It looks like the engineers at Audi get to have all the fun. They’ve just built this hot new TT ultra quattro concept to wow the crowds at the upcoming Wörthersee show in Germany; a huge event that celebrates all things motorsporty from the Volkswagen Audi Group. And there will be plenty to celebrate when the show-wraps come off this 306bhp tricked out TT.
This ultra TT is packed with motorsport-style goodness and as such would have cost an absolute packet to build. So, what’s the point? Well, the Wörthersee show is absolutely huge and awash punters that just love a hot Audi, and every year the VAG engineers build them a little treat to say thank you for all the Euros they spent on their products. Also, Audi would have us believe that some of the weight saving top end materials used to chop some 300kg out of this car – just how heavy was it?! – could well make their way into special, low volume VAG products of the future. It’s all about keeping the fans slavering for the good stuff to come. And this TT will need special drool drainage around its show stand judging by its tech spec!
Firstly, the power and performance stats. This TT 2.0 TFSI Coupe has had its fat trimmed to the tune of 300kg – down to 1,111kg – and power upped to 306bhp. This means that 62mph comes and goes in rocket-like 4.2 seconds and it’ll top out at a Top Gun-esque 173mph. The extra power from the no-bigger-in-capacity engine is achieved by a turbo boost increase and internal modifications – to handle that extra boost – to the crankcase, crankshaft, balancer shafts, flywheel, sump, as well as to the engine’s bolts and some ancillary units. The engine’s weight has been shaved by 25kg.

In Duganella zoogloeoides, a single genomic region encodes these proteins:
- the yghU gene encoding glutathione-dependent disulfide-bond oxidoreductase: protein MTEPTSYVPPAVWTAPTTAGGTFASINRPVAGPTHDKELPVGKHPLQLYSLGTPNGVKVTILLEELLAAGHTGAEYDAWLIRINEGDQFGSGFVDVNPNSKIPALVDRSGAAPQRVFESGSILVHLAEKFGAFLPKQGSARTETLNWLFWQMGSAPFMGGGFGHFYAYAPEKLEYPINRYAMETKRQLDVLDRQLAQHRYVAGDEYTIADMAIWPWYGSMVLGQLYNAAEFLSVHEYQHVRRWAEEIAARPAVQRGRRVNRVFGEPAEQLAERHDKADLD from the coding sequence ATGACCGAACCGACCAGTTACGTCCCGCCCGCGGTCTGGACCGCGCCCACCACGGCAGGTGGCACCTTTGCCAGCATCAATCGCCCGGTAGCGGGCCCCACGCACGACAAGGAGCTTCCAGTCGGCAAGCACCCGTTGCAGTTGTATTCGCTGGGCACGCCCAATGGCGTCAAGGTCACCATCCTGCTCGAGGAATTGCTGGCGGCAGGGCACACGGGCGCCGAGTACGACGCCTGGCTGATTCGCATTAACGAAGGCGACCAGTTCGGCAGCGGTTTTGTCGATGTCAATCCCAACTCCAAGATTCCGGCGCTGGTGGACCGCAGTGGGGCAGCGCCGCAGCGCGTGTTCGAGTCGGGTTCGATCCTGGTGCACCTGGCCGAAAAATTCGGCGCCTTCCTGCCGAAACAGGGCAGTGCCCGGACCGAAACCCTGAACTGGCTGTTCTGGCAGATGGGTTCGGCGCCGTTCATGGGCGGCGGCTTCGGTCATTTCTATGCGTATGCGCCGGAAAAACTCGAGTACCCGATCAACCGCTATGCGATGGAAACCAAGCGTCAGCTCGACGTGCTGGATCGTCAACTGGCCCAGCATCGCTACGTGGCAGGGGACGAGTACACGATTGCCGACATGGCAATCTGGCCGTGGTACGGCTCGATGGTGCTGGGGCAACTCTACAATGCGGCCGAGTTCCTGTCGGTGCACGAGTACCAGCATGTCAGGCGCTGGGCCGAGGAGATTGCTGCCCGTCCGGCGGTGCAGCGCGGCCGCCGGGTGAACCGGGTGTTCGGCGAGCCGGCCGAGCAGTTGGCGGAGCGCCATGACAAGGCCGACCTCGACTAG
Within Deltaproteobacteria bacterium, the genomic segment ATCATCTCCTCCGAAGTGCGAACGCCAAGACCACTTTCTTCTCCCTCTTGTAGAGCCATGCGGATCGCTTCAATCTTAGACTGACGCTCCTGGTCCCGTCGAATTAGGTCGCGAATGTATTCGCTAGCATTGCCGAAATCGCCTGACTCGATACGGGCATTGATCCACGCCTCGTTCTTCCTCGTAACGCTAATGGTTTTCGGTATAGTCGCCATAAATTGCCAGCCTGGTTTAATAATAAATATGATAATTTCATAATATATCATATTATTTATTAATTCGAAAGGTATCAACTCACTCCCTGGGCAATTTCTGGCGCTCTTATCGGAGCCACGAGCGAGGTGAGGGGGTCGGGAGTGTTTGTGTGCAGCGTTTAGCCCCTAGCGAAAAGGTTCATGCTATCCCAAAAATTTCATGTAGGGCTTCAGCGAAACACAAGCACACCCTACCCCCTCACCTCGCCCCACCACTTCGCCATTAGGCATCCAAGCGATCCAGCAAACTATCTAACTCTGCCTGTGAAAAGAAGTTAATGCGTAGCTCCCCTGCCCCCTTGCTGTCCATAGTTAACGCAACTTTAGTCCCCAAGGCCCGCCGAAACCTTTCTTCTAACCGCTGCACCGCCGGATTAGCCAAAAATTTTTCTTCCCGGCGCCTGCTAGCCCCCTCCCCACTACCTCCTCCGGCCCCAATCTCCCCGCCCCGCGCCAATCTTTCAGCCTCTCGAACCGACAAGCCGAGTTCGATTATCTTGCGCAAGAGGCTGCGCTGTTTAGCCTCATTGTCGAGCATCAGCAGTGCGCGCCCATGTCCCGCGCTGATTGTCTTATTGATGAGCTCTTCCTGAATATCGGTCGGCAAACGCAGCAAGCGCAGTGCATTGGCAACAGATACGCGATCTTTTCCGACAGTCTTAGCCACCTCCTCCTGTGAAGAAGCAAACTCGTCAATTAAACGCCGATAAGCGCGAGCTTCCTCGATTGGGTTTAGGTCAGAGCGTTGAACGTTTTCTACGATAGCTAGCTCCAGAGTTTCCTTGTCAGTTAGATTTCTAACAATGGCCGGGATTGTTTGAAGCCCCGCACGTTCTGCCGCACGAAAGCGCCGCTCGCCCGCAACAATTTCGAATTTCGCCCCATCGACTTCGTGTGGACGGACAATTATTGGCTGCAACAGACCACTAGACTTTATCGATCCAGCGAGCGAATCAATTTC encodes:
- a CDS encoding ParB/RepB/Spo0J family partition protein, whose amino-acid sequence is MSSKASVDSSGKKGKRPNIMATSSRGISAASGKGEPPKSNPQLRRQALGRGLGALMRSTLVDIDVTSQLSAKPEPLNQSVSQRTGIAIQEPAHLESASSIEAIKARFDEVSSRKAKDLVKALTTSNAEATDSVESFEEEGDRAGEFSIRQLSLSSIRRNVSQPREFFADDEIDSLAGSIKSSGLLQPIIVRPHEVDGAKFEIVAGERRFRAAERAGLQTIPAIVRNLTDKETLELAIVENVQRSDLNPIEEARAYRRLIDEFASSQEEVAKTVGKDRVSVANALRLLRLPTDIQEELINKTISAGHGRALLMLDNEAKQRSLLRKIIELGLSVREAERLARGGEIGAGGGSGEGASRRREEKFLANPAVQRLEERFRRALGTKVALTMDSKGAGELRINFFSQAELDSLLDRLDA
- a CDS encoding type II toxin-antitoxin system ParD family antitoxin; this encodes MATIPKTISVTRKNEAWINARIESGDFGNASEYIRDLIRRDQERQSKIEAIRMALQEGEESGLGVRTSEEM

The TT ultra’s body has lost 100kg of surplus metal, odds and sods; replaced by carbon fibre-reinforced polymer (CFRP) in the rear end, the centre tunnel, the B-pillars and the roof, as well as some magnesium (expensive!) components in the floor and reinforcing the door hinges. Nice. The trick metals don’t stop at magnesium, oh no. The four-wheel drive ultra TT gets a titanium exhaust system with its single central-mount tailpipe, ceramic brake discs with aluminium calipers, and CFRP wheels with aluminium spokes that save 5kg each. Very nice.
Sounds trick? Well check this out – this is the kind of stuff that the Wörthersee crowds love. Fibreglass-reinforced polymer (FRP) is used instead of steel for the suspension coil springs; saving weight and unsprung mass. The core of the new springs consists of long glass fibres twisted together and glued with an epoxy resin. Extra fibres are then wrapped around this core, which is only a few millimetres in diameter, at alternating angles of plus and minus 45 degrees to the longitudinal axis. These layers support each other and act in either compression or tension directions, and save a whopping 40 per cent of heft for the springs alone. Shame you won’t be able to see them!
All of this techno goodness is painted in a special crystal white colour and topped off with various eye-grabbing appendages like the unmissable bare carbon on billet aluminium rear spoiler, bare CFRP parts in the roof, flanks and tailgate, while inside are a pair of fibreglass-reinforced polymer (FRP) bucket seats from the R8 GT. These beautiful buckets trim the TT’s chunk by a further 22kg. All in, the one-off TT’s power-to-weight ratio comes in at a rather racy 275bhp per tonne. Indeed, if this is a hairdresser’s car I bet they do nothing but a carbon fibre crew-cut!
By Dan Anslow
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